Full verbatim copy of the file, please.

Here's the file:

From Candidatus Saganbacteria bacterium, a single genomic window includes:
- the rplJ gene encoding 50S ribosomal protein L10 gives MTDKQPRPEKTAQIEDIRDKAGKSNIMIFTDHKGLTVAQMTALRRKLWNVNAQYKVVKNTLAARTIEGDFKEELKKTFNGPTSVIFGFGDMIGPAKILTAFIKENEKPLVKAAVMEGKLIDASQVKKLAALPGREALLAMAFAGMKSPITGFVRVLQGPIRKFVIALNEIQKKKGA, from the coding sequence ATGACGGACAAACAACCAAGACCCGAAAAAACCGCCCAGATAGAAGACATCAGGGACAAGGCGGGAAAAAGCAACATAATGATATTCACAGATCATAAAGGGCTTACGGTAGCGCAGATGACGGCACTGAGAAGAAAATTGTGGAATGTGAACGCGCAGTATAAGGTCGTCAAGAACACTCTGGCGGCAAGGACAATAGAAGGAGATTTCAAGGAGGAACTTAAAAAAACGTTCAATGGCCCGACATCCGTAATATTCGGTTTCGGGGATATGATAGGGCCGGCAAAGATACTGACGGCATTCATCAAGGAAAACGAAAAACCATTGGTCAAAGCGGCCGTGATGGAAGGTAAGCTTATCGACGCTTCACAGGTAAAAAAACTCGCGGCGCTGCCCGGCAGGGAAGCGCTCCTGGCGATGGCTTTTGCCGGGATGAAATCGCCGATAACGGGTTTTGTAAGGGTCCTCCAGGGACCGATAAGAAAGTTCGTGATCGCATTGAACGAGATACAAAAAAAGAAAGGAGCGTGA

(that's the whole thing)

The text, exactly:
From Candidatus Saganbacteria bacterium, a single genomic window includes:
- the rplJ gene encoding 50S ribosomal protein L10 gives MTDKQPRPEKTAQIEDIRDKAGKSNIMIFTDHKGLTVAQMTALRRKLWNVNAQYKVVKNTLAARTIEGDFKEELKKTFNGPTSVIFGFGDMIGPAKILTAFIKENEKPLVKAAVMEGKLIDASQVKKLAALPGREALLAMAFAGMKSPITGFVRVLQGPIRKFVIALNEIQKKKGA, from the coding sequence ATGACGGACAAACAACCAAGACCCGAAAAAACCGCCCAGATAGAAGACATCAGGGACAAGGCGGGAAAAAGCAACATAATGATATTCACAGATCATAAAGGGCTTACGGTAGCGCAGATGACGGCACTGAGAAGAAAATTGTGGAATGTGAACGCGCAGTATAAGGTCGTCAAGAACACTCTGGCGGCAAGGACAATAGAAGGAGATTTCAAGGAGGAACTTAAAAAAACGTTCAATGGCCCGACATCCGTAATATTCGGTTTCGGGGATATGATAGGGCCGGCAAAGATACTGACGGCATTCATCAAGGAAAACGAAAAACCATTGGTCAAAGCGGCCGTGATGGAAGGTAAGCTTATCGACGCTTCACAGGTAAAAAAACTCGCGGCGCTGCCCGGCAGGGAAGCGCTCCTGGCGATGGCTTTTGCCGGGATGAAATCGCCGATAACGGGTTTTGTAAGGGTCCTCCAGGGACCGATAAGAAAGTTCGTGATCGCATTGAACGAGATACAAAAAAAGAAAGGAGCGTGA